The Normandy Battlefields - Bocage and Breakout, From the Beaches to the Falaise Gap, Simon Forty, Leo Marriott & George Forty. A good visual guide to the fighting in Normandy, combining a good narrative of the battle, with an impressive selection of photographs, including a series showing the locations of key battles as they were in 1944 and how they are now, supported by a good introduction to the campaign and a series of studies of key aspects of the battle, from Allied air power to the Tiger tank. A good combination of well written history and illustrations (Read Full Review)
The Liberation of Europe 1944-1945 - The Photographers who Captured History from D-Day to Berlin, Mark Barnes. A photographic history of the campaign in north-western Europe, as seen by the photographs of the newspaper group that owned The Times during the Second World War. Covers a wide range of topics, from the D-Day landings to the post-war Nuremburg Trials, with interesting notes on the technical aspects of war photography in the period, as well as detailed captions often based on the original wartime notes(Read Full Review)
Caen Controversy - The Battle for Sword Beach 1944, Andrew Stewart. Looks at the plans for the attack on Sword Beach, the question of if Caen was an Allied target for D-Day, and if so why it wasn't captured on the day. Provides a good account of the beach landings, as well as the wider battle, before looking at the controversy surrounding the failure to take Caen on or close to D-Day, one of Montgomery's stated aims before the invasion (Read Full Review)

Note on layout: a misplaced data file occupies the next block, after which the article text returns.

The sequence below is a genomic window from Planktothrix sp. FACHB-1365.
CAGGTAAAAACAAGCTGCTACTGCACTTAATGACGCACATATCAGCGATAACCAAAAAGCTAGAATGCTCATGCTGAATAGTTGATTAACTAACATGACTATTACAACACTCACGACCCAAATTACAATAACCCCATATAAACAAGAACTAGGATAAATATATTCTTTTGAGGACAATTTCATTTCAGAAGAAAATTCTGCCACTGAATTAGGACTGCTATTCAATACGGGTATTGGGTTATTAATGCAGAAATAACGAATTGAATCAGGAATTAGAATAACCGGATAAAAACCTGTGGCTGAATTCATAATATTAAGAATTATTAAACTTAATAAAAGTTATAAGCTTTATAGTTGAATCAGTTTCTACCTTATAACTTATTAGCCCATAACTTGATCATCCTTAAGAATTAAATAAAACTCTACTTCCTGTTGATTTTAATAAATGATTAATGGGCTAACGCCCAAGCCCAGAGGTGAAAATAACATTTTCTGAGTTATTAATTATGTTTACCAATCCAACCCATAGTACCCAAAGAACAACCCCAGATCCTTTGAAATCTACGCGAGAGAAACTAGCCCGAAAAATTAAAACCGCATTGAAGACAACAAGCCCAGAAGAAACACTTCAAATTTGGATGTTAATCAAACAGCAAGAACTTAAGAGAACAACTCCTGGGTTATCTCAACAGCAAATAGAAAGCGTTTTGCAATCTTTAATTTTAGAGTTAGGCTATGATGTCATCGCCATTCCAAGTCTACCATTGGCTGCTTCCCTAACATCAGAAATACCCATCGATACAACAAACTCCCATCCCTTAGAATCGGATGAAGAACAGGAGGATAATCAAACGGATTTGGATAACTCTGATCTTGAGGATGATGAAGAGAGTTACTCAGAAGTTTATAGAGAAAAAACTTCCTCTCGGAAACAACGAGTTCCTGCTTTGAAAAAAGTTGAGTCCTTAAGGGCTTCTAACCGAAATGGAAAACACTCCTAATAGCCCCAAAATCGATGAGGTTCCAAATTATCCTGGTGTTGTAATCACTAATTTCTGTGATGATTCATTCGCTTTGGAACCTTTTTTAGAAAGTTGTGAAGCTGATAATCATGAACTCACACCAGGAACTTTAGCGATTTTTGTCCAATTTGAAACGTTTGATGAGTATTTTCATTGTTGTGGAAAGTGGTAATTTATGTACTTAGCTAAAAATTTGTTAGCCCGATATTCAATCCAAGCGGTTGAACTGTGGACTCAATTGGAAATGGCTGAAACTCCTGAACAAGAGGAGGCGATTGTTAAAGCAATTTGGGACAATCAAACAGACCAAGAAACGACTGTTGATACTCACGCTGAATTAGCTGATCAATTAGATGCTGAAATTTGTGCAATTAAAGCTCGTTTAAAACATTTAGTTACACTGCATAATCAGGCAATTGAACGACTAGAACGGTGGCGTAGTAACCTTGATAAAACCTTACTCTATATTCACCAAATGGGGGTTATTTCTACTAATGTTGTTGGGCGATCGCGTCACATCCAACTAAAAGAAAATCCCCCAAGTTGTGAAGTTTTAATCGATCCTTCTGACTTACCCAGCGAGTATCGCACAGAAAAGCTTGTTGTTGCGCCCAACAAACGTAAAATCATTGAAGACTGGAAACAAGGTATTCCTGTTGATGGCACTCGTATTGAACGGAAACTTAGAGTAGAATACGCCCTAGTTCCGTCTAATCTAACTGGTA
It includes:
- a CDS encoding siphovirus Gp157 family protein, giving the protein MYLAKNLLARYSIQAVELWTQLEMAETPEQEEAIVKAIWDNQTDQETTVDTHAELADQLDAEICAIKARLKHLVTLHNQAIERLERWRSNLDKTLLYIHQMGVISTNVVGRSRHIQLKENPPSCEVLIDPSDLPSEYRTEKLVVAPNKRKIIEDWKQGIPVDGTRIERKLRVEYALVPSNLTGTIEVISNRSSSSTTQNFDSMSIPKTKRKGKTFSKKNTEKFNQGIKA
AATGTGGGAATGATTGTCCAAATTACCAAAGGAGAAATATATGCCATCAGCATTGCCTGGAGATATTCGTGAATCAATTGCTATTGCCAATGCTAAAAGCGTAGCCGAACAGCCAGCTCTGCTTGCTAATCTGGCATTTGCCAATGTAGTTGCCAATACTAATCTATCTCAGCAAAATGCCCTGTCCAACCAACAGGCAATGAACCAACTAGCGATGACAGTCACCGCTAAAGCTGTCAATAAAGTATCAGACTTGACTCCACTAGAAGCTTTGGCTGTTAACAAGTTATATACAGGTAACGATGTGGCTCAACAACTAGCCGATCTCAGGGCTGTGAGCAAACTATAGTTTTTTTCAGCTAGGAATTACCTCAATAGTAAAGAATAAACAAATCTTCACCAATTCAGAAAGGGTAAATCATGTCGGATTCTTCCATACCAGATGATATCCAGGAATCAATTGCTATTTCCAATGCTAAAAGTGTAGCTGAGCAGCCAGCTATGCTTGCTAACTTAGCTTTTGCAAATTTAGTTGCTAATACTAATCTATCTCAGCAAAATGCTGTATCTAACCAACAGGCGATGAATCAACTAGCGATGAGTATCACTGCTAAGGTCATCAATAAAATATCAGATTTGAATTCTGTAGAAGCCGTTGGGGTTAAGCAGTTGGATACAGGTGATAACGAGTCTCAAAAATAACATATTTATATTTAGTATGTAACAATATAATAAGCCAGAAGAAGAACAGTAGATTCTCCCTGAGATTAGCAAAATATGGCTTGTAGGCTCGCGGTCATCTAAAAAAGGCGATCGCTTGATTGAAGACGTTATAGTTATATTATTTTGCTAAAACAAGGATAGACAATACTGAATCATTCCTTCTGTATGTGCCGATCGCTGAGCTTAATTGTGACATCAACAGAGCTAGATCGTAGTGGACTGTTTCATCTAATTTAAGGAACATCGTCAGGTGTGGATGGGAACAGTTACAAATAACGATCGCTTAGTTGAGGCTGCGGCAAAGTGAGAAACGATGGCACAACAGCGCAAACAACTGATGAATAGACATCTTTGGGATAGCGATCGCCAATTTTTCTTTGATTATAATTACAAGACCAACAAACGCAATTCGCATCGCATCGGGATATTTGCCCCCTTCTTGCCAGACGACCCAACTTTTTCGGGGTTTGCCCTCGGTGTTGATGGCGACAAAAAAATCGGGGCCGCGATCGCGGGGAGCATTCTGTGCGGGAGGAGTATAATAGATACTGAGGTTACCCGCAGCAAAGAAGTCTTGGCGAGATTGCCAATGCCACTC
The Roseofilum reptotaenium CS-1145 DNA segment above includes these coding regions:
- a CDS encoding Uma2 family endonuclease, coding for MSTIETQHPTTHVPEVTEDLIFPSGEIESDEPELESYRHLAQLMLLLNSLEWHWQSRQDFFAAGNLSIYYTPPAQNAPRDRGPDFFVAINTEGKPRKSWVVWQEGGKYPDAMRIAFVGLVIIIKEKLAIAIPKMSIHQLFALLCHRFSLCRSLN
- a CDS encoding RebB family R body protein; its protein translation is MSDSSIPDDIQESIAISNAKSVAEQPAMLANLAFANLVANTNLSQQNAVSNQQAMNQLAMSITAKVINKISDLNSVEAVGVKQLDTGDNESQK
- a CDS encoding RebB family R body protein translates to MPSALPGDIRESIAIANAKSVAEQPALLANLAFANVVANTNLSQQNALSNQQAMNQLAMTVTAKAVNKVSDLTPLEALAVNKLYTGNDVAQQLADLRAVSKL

Cherbourg 1944: The first Allied victory in Normandy, Steven J. Zaloga. Looks at the entire Cotentin campaign, from the first battles to expand the D-Day beach head, through the advance west across the Peninsula, the attack on Cherbourg itself and the final mopping operations west of the port. A good account of this campaign, supported by a series of high quality campaign maps and well illustrated, and telling the story from both sides. [read full review]
Normandy June 1944: The Night of Liberation, Gilles Vallée and Christophe Esquerré. A heavily illustrated book that follows one stick of paratroops from the 3rd Battalion, 506th Parachute Infantry Regiment as they dropped behind Utah Beach on D-Day. A splendid educational publication that doesn't pull its punches, following a stick that saw its leader killed before reaching the ground, suffered heavy losses and fell into German hands almost immediately. Also follows the aircraft that flew them to Normandy and its aircrew. [read full review]